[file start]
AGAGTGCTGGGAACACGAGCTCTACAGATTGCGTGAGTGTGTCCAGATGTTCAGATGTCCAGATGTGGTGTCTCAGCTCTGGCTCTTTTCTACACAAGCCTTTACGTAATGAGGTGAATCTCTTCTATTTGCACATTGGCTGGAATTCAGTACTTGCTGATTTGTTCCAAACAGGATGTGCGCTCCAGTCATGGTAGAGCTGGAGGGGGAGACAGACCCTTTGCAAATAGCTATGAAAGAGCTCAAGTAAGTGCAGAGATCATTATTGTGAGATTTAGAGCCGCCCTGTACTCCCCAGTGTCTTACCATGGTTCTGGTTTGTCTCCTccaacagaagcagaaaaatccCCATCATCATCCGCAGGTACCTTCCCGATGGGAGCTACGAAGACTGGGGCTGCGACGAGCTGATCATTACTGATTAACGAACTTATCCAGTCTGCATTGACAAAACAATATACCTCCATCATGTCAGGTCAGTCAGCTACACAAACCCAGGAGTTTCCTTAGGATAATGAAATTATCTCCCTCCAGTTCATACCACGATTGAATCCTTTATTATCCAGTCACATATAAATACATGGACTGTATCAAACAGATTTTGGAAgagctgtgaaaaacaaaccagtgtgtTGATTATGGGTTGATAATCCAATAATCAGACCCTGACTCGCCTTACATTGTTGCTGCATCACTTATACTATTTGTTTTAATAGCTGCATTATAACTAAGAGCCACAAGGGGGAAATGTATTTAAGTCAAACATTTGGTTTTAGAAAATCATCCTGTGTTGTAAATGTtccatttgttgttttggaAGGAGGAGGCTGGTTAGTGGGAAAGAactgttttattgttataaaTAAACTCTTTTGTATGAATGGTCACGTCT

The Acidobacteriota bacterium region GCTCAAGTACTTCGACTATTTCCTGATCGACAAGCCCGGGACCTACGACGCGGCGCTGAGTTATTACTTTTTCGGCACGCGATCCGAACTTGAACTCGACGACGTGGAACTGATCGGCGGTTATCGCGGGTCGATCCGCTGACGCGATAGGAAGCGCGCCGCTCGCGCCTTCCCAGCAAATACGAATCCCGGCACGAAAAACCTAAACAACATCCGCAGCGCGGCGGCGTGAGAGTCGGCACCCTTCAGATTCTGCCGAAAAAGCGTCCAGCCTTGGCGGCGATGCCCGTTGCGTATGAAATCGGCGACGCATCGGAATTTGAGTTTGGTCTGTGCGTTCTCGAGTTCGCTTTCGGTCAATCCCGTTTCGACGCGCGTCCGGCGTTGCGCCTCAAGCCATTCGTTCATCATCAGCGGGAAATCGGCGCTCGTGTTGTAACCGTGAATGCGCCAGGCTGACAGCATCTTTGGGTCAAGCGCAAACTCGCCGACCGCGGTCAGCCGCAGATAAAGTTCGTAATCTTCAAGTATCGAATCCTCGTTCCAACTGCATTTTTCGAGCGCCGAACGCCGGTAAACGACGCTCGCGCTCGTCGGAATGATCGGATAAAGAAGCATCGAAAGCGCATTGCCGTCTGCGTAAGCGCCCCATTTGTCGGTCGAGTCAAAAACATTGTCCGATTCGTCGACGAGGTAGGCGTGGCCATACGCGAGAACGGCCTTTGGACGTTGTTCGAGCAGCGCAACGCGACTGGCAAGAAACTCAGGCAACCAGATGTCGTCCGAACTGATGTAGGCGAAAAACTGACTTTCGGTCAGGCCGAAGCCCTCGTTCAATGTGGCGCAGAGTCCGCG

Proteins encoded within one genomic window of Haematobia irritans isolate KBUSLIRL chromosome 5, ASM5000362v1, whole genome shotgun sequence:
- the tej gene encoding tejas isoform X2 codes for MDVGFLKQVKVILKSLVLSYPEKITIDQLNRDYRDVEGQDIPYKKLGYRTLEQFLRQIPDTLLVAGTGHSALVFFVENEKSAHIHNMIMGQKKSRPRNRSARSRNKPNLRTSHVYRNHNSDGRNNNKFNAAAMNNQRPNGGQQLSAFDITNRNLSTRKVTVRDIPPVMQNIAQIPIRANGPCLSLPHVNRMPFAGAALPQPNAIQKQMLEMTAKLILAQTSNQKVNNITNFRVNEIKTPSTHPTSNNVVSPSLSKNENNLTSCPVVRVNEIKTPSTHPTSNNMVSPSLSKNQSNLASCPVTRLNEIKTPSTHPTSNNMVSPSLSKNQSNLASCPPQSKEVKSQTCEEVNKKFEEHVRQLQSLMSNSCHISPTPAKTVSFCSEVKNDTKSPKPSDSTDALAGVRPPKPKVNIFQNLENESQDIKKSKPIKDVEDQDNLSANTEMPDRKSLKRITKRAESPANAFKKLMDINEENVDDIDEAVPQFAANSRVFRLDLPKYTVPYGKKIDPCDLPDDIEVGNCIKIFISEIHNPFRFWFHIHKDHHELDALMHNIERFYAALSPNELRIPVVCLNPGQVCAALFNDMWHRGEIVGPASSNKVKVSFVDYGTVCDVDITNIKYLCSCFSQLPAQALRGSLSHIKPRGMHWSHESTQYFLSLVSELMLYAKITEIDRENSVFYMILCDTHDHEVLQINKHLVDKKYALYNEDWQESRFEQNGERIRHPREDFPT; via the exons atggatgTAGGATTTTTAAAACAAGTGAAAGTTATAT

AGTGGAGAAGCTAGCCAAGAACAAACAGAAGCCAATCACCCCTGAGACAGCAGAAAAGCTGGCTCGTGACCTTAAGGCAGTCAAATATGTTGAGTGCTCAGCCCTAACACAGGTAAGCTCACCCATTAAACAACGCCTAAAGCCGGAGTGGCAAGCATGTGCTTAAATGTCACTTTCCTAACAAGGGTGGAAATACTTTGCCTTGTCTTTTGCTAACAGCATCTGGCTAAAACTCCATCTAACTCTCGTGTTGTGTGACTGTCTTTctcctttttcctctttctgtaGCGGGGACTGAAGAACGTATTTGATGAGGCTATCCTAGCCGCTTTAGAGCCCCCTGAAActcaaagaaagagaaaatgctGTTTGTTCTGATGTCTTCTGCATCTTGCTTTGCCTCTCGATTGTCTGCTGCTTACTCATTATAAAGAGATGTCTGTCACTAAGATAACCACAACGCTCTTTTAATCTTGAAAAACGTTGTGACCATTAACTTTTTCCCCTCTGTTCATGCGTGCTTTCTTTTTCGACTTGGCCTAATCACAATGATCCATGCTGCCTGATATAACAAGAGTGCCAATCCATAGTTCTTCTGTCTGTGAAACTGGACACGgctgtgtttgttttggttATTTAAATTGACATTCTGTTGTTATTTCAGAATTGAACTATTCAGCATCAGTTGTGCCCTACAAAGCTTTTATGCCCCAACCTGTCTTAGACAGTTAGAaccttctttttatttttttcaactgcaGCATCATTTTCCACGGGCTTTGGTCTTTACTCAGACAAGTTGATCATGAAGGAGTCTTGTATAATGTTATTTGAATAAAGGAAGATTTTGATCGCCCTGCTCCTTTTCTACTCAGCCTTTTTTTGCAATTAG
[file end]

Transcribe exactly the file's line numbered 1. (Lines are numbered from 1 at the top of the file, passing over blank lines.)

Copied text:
AGAGTGCTGGGAACACGAGCTCTACAGATTGCGTGAGTGTGTCCAGATGTTCAGATGTCCAGATGTGGTGTCTCAGCTCTGGCTCTTTTCTACACAAGCCTTTACGTAATGAGGTGAATCTCTTCTATTTGCACATTGGCTGGAATTCAGTACTTGCTGATTTGTTCCAAACAGGATGTGCGCTCCAGTCATGGTAGAGCTGGAGGGGGAGACAGACCCTTTGCAAATAGCTATGAAAGAGCTCAAGTAAGTGCAGAGATCATTATTGTGAGATTTAGAGCCGCCCTGTACTCCCCAGTGTCTTACCATGGTTCTGGTTTGTCTCCTccaacagaagcagaaaaatccCCATCATCATCCGCAGGTACCTTCCCGATGGGAGCTACGAAGACTGGGGCTGCGACGAGCTGATCATTACTGATTAACGAACTTATCCAGTCTGCATTGACAAAACAATATACCTCCATCATGTCAGGTCAGTCAGCTACACAAACCCAGGAGTTTCCTTAGGATAATGAAATTATCTCCCTCCAGTTCATACCACGATTGAATCCTTTATTATCCAGTCACATATAAATACATGGACTGTATCAAACAGATTTTGGAAgagctgtgaaaaacaaaccagtgtgtTGATTATGGGTTGATAATCCAATAATCAGACCCTGACTCGCCTTACATTGTTGCTGCATCACTTATACTATTTGTTTTAATAGCTGCATTATAACTAAGAGCCACAAGGGGGAAATGTATTTAAGTCAAACATTTGGTTTTAGAAAATCATCCTGTGTTGTAAATGTtccatttgttgttttggaAGGAGGAGGCTGGTTAGTGGGAAAGAactgttttattgttataaaTAAACTCTTTTGTATGAATGGTCACGTCT